Analytical Chemistry and Quantitative Analysis presents concepts and procedures in a manner that reflects the practice and applications of these methods in today's analytical laboratories. These methods are illustrated by using current examples from fields that include forensics, environmental analysis, medicine, biotechnology, food science, pharmaceutical science, materials analysis, and basic research. The fundamental principles of laboratory techniques for chemical analysis are introduced, along with issues to consider in the appropriate selection and use of these methods-including the proper use and maintenance of balances, laboratory glassware, and notebooks, as well as mathematical tools for the evaluation and comparison of experimental results. Basic topics in chemical equilibria are reviewed and used to help demonstrate the principles and proper use of classical methods of analysis like gravimetry and titrations. Common instrumental techniques are also introduced, such as spectroscopy, chromatography and electrochemical methods. Sideboxes discuss other methods, including mass spectrometry and NMR spectroscopy, throughout the text.
David S. Hage is a professor of analytical and bioanalytical chemistry in theDepartment of Chemistry at the University of Nebraska, Lincoln. He received hisB.S. in chemistry and biology from the University of Wisconsin, La Crosse, his Ph.D.in analytical chemistry from Iowa State University, and he was a postdoctoral fellowin clinical chemistry at the Mayo Clinic. He is a full professor at the Universityof Nebraska, Lincoln.Dr. Hage is the author of over 145 research publications, reviews and bookchapters. He recently edited a book entitled the Handbook of AffinityChromatography (Taylor Francis) and is a coauthor on the textbook Chemistry: AnIndustry-Based Introduction (CRC Press). He received the 1995 YoungInvestigator Award from the American Association for Clinical Chemistry andthe 2005 Excellence in Graduate Education Award from the University ofNebraska, Lincoln. He was made a Bessey Professor of Chemistry in 2006 at theUniversity of Nebraska.James D. Carr is a professor of analytical chemistry in the Department ofChemistry at the University of Nebraska, Lincoln. He received his B.S. in chemistryfrom Iowa State University and his Ph.D. in chemistry from PurdueUniversity. He was then a postdoctoral fellow at the University of North Carolina,Chapel Hill. He is a full professor at the University of Nebraska, Lincoln.Dr. Carr is the author of approximately 50 research publications and articles.He is the coauthor of Chemistry: A World of Choices (McGraw-Hill), a liberal artsgeneral chemistry textbook. He is also the author or coauthor of several versionsof general chemistry and quantitative analysis lab manuals and study guides (genchem only). He has won several teaching awards, including the University ofNebraska Distinguished Teaching Award in 1981; University of NebraskaRecognition Awards for Contributions to Students in 1992, 1993, 1994, 1995, and2000; and the University of Nebraska Outstanding Teaching and InstructionalCreativity Award in 1996. He is a member of the University of Nebraska, LincolnAcademy of Distinguished Teachers and received the Distinguished TeacherAward from the Nebraska Teaching Improvement Council in 2001.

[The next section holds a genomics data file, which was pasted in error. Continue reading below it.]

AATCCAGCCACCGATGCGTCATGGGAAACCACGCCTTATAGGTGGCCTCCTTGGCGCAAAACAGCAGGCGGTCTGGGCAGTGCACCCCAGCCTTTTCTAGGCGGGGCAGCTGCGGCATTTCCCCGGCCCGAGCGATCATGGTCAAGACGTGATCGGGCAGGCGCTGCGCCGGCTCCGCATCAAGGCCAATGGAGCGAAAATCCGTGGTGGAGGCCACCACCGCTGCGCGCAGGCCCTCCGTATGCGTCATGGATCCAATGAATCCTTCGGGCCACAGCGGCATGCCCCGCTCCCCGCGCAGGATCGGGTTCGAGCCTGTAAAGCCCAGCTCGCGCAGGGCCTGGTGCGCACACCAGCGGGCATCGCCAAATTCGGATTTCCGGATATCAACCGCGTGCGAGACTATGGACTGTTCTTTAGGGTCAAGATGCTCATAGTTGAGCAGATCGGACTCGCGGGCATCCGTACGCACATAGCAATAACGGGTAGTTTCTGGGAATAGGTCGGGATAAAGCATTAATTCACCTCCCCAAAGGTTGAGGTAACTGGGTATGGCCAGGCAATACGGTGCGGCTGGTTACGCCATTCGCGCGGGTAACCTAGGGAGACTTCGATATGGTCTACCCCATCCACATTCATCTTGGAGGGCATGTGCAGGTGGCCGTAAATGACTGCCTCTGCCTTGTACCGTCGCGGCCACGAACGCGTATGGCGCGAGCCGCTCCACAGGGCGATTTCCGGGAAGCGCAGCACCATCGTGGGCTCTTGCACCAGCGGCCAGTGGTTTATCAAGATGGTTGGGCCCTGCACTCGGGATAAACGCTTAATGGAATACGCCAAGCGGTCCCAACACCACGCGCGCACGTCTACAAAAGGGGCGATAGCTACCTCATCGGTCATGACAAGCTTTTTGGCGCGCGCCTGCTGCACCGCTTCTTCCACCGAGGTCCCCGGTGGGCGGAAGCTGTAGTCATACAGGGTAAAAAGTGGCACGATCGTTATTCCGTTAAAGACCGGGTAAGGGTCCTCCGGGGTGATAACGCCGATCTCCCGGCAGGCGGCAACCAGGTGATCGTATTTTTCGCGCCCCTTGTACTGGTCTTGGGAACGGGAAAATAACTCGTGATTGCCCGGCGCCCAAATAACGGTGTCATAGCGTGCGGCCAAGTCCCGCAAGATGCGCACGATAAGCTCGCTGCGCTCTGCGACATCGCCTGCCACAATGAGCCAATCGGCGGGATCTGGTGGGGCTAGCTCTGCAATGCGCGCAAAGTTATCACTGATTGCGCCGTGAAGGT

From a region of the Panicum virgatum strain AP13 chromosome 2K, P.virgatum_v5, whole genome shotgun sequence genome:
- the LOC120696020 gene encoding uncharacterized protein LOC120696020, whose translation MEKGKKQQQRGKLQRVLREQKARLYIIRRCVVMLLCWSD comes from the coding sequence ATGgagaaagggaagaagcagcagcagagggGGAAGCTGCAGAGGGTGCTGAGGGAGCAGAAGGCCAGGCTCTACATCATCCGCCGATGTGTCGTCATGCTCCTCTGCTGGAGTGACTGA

THE BASIC TOOLS OF ANALYTICAL CHEMISTRYChapter 1 An Overview of Analytical ChemistryChapter 2 Good Laboratory PracticesChapter 3 Mass and Volume MeasurementsChapter 4 Making Decisions with DataChapter 5 Characterization & Selection of Analytical MethodsCHEMICAL REACTIONS AND EQUILIBRIAChapter 6 Chemical Activity & Chemical EquilibriumChapter 7 Chemical Solubility & PrecipitationChapter 8 Acid-Base ReactionsChapter 9 Complex FormationChapter 10 Oxidation-Reduction ReactionsCLASSICAL METHODS OF CHEMICAL ANALYSISChapter 11 Gravimetric MethodsChapter 12 Acid-Base TitrationsChapter 13 Complexometric & Precipitation TitrationsELECTROCHEMICAL METHODSChapter 14 An Introduction to Electroanalytical Chemistry Chapter 15 Redox TitrationsChapter 16 Coulometry, Voltammetry & Related MethodsSPECTROPHOTOMETRIC METHODS OF ANALYSISChapter 17 An Introduction to SpectroscopyChapter 18 Molecular SpectroscopyChapter 19 Atomic SpectroscopyANALYTICAL SEPARATIONSChapter 20 An Introduction to Chemical SeparationsChapter 21 Gas ChromatographyChapter 22 Liquid ChromatographyChapter 23 ElectrophoresisAPPENDICESAppendix A Supplemental Information & Derivation of Key EquationsAppendix B Physical & Chemical ConstantsAppendix C Using Spreadsheets for Chemical AnalysisGLOSSARY INDEX